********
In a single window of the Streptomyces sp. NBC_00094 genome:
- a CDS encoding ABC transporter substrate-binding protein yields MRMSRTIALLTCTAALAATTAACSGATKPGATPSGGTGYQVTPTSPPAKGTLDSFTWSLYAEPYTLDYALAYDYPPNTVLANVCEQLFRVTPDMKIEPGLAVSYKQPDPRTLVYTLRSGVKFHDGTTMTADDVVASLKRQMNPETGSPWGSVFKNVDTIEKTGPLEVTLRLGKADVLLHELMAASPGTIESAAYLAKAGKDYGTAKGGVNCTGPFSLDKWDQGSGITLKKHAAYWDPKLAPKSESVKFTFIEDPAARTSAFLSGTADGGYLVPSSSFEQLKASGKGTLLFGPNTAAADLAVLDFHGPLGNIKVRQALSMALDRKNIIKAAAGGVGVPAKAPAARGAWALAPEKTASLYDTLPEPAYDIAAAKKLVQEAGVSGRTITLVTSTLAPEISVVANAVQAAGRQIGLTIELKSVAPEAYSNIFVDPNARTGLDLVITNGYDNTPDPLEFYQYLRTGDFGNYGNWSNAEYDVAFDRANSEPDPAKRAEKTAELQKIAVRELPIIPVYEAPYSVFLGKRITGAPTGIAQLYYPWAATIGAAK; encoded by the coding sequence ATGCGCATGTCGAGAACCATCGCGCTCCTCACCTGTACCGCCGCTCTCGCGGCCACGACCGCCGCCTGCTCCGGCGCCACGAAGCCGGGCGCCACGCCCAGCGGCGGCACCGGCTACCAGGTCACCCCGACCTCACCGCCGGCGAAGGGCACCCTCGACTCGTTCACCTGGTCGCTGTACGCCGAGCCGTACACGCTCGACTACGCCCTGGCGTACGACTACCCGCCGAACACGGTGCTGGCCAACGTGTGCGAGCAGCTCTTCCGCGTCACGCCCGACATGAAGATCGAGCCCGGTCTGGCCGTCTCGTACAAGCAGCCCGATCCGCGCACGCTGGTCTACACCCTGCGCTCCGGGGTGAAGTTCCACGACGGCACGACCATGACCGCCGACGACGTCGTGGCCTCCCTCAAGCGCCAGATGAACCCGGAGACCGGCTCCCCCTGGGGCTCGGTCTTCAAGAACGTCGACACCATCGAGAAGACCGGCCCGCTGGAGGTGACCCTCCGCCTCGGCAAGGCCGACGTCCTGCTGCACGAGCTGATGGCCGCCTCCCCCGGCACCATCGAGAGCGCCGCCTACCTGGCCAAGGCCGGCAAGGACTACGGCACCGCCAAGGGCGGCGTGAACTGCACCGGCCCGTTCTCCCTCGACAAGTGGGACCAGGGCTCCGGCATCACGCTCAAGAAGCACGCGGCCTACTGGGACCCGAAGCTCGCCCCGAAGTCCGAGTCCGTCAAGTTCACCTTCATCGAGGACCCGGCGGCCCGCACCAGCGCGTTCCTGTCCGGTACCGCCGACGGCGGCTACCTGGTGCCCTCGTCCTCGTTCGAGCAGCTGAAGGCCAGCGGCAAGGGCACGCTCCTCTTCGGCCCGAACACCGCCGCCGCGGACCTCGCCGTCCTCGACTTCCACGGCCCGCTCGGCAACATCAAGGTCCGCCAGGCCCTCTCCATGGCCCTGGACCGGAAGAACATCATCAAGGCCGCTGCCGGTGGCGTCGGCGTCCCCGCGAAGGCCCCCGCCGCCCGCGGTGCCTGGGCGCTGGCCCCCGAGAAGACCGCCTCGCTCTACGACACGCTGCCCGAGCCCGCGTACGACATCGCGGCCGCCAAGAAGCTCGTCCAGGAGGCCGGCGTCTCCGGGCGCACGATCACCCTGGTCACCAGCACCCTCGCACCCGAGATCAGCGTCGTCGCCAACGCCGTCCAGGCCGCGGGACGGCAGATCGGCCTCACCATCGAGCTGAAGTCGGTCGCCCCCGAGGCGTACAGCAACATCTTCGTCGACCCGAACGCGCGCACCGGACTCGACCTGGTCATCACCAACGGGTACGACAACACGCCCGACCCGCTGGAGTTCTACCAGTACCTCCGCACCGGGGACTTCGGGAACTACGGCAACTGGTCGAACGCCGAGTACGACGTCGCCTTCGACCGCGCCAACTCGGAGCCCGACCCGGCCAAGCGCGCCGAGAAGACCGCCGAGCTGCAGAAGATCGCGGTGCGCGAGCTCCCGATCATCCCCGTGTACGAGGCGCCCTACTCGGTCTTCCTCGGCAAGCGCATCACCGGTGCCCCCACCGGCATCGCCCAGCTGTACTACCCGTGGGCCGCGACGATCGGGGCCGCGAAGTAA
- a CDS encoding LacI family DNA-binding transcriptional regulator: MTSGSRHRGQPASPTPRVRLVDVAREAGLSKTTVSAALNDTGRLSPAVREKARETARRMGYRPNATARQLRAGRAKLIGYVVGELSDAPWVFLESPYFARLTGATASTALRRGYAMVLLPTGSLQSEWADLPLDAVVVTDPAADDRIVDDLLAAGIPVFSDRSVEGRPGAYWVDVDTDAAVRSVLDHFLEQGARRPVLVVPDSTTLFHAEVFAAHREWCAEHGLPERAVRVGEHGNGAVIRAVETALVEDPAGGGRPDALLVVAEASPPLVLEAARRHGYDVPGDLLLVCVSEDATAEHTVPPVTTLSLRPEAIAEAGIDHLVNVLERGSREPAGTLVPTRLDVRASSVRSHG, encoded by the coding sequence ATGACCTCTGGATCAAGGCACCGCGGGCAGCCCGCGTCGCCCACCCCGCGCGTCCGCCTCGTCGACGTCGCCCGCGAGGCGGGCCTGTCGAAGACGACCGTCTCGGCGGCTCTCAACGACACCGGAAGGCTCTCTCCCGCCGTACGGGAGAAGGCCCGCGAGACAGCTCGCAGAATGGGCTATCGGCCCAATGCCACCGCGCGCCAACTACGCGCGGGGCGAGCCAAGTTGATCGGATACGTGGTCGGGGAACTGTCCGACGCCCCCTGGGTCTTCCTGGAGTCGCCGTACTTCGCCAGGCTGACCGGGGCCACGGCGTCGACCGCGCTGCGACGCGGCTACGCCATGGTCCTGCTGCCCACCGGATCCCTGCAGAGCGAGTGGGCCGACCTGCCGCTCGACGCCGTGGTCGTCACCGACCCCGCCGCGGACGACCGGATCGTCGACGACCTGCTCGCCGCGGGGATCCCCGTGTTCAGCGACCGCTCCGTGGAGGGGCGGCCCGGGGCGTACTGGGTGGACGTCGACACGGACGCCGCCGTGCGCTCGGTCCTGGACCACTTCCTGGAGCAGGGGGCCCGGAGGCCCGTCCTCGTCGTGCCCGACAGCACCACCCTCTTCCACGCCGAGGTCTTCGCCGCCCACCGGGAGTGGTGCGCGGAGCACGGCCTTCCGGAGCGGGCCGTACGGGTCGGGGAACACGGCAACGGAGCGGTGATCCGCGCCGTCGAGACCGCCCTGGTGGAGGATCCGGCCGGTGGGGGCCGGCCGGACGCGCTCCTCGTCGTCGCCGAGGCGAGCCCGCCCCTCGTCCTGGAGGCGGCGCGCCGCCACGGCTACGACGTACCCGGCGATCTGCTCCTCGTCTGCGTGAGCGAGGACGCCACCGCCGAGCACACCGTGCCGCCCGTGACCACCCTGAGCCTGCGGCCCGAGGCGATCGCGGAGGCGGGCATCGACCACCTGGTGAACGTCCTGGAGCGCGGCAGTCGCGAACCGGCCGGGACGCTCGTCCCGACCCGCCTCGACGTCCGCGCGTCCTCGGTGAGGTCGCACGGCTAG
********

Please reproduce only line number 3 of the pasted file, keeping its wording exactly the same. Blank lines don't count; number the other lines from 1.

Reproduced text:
- a CDS encoding LacI family DNA-binding transcriptional regulator: MTSGSRHRGQPASPTPRVRLVDVAREAGLSKTTVSAALNDTGRLSPAVREKARETARRMGYRPNATARQLRAGRAKLIGYVVGELSDAPWVFLESPYFARLTGATASTALRRGYAMVLLPTGSLQSEWADLPLDAVVVTDPAADDRIVDDLLAAGIPVFSDRSVEGRPGAYWVDVDTDAAVRSVLDHFLEQGARRPVLVVPDSTTLFHAEVFAAHREWCAEHGLPERAVRVGEHGNGAVIRAVETALVEDPAGGGRPDALLVVAEASPPLVLEAARRHGYDVPGDLLLVCVSEDATAEHTVPPVTTLSLRPEAIAEAGIDHLVNVLERGSREPAGTLVPTRLDVRASSVRSHG, encoded by the coding sequence ATGACCTCTGGATCAAGGCACCGCGGGCAGCCCGCGTCGCCCACCCCGCGCGTCCGCCTCGTCGACGTCGCCCGCGAGGCGGGCCTGTCGAAGACGACCGTCTCGGCGGCTCTCAACGACACCGGAAGGCTCTCTCCCGCCGTACGGGAGAAGGCCCGCGAGACAGCTCGCAGAATGGGCTATCGGCCCAATGCCACCGCGCGCCAACTACGCGCGGGGCGAGCCAAGTTGATCGGATACGTGGTCGGGGAACTGTCCGACGCCCCCTGGGTCTTCCTGGAGTCGCCGTACTTCGCCAGGCTGACCGGGGCCACGGCGTCGACCGCGCTGCGACGCGGCTACGCCATGGTCCTGCTGCCCACCGGATCCCTGCAGAGCGAGTGGGCCGACCTGCCGCTCGACGCCGTGGTCGTCACCGACCCCGCCGCGGACGACCGGATCGTCGACGACCTGCTCGCCGCGGGGATCCCCGTGTTCAGCGACCGCTCCGTGGAGGGGCGGCCCGGGGCGTACTGGGTGGACGTCGACACGGACGCCGCCGTGCGCTCGGTCCTGGACCACTTCCTGGAGCAGGGGGCCCGGAGGCCCGTCCTCGTCGTGCCCGACAGCACCACCCTCTTCCACGCCGAGGTCTTCGCCGCCCACCGGGAGTGGTGCGCGGAGCACGGCCTTCCGGAGCGGGCCGTACGGGTCGGGGAACACGGCAACGGAGCGGTGATCCGCGCCGTCGAGACCGCCCTGGTGGAGGATCCGGCCGGTGGGGGCCGGCCGGACGCGCTCCTCGTCGTCGCCGAGGCGAGCCCGCCCCTCGTCCTGGAGGCGGCGCGCCGCCACGGCTACGACGTACCCGGCGATCTGCTCCTCGTCTGCGTGAGCGAGGACGCCACCGCCGAGCACACCGTGCCGCCCGTGACCACCCTGAGCCTGCGGCCCGAGGCGATCGCGGAGGCGGGCATCGACCACCTGGTGAACGTCCTGGAGCGCGGCAGTCGCGAACCGGCCGGGACGCTCGTCCCGACCCGCCTCGACGTCCGCGCGTCCTCGGTGAGGTCGCACGGCTAG